Murphy referred to primary transfer as “the engine that turns the wheels of justice” and secondary transfer as “the cog that causes that wheel to grind to a halt.” When we acknowledge that a person’s DNA can be found on an object that he or she never touched, we come face to face with the new reality of DNA analysis: DNA may be incontrovertible evidence of identity, but DNA does not, by itself, explain how it got to where it was found.

There has been an unconscionable lack of interest among forensic scientists to study secondary transfer. But there is little doubt that what van Oorschot discovered is accurate. Cynthia Cale and other scientists in the Human Biology Program at the University of Indiana published a study in the January 2016 edition of the Journal of Forensic Science in which they confirmed the secondary DNA transfer phenomenon.

Cale conducted an experiment in which people exchanged two-minute-long handshakes immediately prior to handling individual knives. When each knife was tested, the DNA of the person who handled it was (unsurprisingly) found in almost every case. However, the tests also found the DNA profile of the person who never touched the knife 85 percent of the time. Perhaps even more shocking was that 20 percent of the time, the non-touching person came back as the primary, and in some cases the only, contributor of DNA.

“It’s scary,” said Cale, the lead forensic DNA analysis at Strand Diagnostics. “Analysts need to be aware that this can happen, and they need to be able to go into court and effectively present this evidence. They need to school the jury and the judge that there are other explanations for this DNA to be there.”

In reality, the prosecution and its DNA expert witness will almost never proactively explain the possibility of secondary DNA transfer and that it could potentially explain the presence of incriminating DNA evidence. Accordingly, it is critical for all criminal defense attorneys to have a firm understanding of secondary DNA transfer and be capable of challenging the prosecution’s expert witness on the DNA evidence.

Associate professor Krista Latham, an internationally known forensic anthropologist who oversaw Cale’s experiment, underscored the need for more research into secondary DNA transfer.

“I think this issue has been swept under the rug,” said Latham. “There have been some holes in this kind of research, and I think that allowed people to disregard it, but this is a very well-designed project. It’s going to change the way the medicolegal system looks at the evidence.”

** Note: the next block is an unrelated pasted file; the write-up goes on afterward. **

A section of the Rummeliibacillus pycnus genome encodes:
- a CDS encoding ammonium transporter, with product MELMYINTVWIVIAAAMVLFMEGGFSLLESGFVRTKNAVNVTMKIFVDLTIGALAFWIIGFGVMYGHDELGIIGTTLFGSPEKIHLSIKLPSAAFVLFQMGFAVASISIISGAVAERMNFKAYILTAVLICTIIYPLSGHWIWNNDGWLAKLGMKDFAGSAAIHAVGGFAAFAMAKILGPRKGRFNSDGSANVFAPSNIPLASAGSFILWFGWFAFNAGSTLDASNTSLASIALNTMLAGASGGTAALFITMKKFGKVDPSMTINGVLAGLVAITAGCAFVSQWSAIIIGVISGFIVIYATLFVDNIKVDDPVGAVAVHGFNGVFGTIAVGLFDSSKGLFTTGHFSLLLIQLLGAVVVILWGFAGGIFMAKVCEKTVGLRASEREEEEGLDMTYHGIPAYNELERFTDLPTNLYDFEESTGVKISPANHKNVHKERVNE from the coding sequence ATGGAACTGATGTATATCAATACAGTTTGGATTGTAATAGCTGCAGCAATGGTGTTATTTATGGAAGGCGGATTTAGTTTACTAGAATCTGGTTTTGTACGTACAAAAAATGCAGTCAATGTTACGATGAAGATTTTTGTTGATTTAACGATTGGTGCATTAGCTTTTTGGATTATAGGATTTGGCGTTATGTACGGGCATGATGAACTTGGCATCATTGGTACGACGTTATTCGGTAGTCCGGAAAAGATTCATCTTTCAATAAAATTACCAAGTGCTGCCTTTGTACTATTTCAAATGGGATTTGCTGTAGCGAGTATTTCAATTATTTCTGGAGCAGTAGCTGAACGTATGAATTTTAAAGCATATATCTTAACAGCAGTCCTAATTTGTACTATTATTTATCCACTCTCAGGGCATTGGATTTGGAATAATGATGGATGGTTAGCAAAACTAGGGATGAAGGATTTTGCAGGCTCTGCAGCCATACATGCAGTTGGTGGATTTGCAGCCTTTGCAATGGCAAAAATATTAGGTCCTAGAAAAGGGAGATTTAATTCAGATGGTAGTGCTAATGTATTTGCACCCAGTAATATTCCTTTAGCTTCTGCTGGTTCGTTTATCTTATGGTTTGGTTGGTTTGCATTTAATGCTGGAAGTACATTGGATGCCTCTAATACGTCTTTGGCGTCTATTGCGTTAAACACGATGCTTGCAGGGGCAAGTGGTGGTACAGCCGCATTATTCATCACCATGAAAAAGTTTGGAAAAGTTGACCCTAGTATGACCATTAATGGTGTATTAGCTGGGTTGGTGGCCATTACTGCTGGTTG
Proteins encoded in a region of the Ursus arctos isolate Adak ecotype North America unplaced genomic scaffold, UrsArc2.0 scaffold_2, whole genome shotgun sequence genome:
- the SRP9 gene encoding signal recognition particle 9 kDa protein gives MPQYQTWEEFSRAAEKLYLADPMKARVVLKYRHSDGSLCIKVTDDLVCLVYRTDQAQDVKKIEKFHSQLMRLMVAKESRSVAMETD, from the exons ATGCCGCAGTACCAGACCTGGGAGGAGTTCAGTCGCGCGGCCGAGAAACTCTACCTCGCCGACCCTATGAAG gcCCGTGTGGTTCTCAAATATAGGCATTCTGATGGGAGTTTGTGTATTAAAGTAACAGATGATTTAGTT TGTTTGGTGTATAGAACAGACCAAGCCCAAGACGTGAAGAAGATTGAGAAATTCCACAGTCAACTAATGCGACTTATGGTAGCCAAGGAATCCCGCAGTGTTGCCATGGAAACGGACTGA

Other researchers have confirmed secondary DNA transfer, and study results highlight the need for a greater understanding of this insidious phenomenon. Consider the following:

  • In another van Oorschot experiment, 50 percent of a group who shared a jug of juice — but did not touch each other — wound up with another’s DNA on their hand.
  • In a 2016 study, British forensic researcher Peter Gill found DNA on 75 percent of his lab’s crime scene tools, including cameras, measuring tapes, and gloves.
  • Researchers have found that DNA can transfer through non-intimate contact from the hands of one individual to another person’s penis during urination.
  • Researchers Graham and Rutty found that in more than 50 percent of individuals tested, someone else’s DNA was on their neck.
  • Researchers have found that 1 in 5 people have traces of someone else’s DNA under their fingernails.
  • A 2016 study out of Canada found that a father’s DNA is often found on his daughter’s clean underwear, and in some cases, a fragment of his sperm is there as well (presumably from the mixture of laundry in a washing machine).
  • A study published in the International Journal of Legal Medicine found that a person could transfer DNA from a cloth that had been rubbed across someone else’s neck onto an object that he or she never touched.

A more accurate understanding of DNA transfer is leading some forensic scientists to urge caution when using such evidence in court. Latham said DNA transfer and contamination issues need to be carefully considered by scientists and attorneys and must be properly explained to juries.

“DNA never lies, right? But sometimes the only evidence they have in a case is DNA, and this emphasizes that we need to interpret the entirety of a case,” said Latham. “Even everyday people on a jury need to understand that DNA is not this magic bullet, that it needs to be interpreted just like any piece of evidence.”

Given the value placed on biological evidence, it is crucial that investigators, prosecutors, and defense attorneys consider the whole picture when evaluating DNA. Confirmation bias is a serious problem in the criminal justice system, and the very existence of DNA evidence can steer an investigation in the wrong direction. Murphy, the author of Inside the Cell, said investigators and prosecutors must resist the temptation to declare DNA a smoking gun.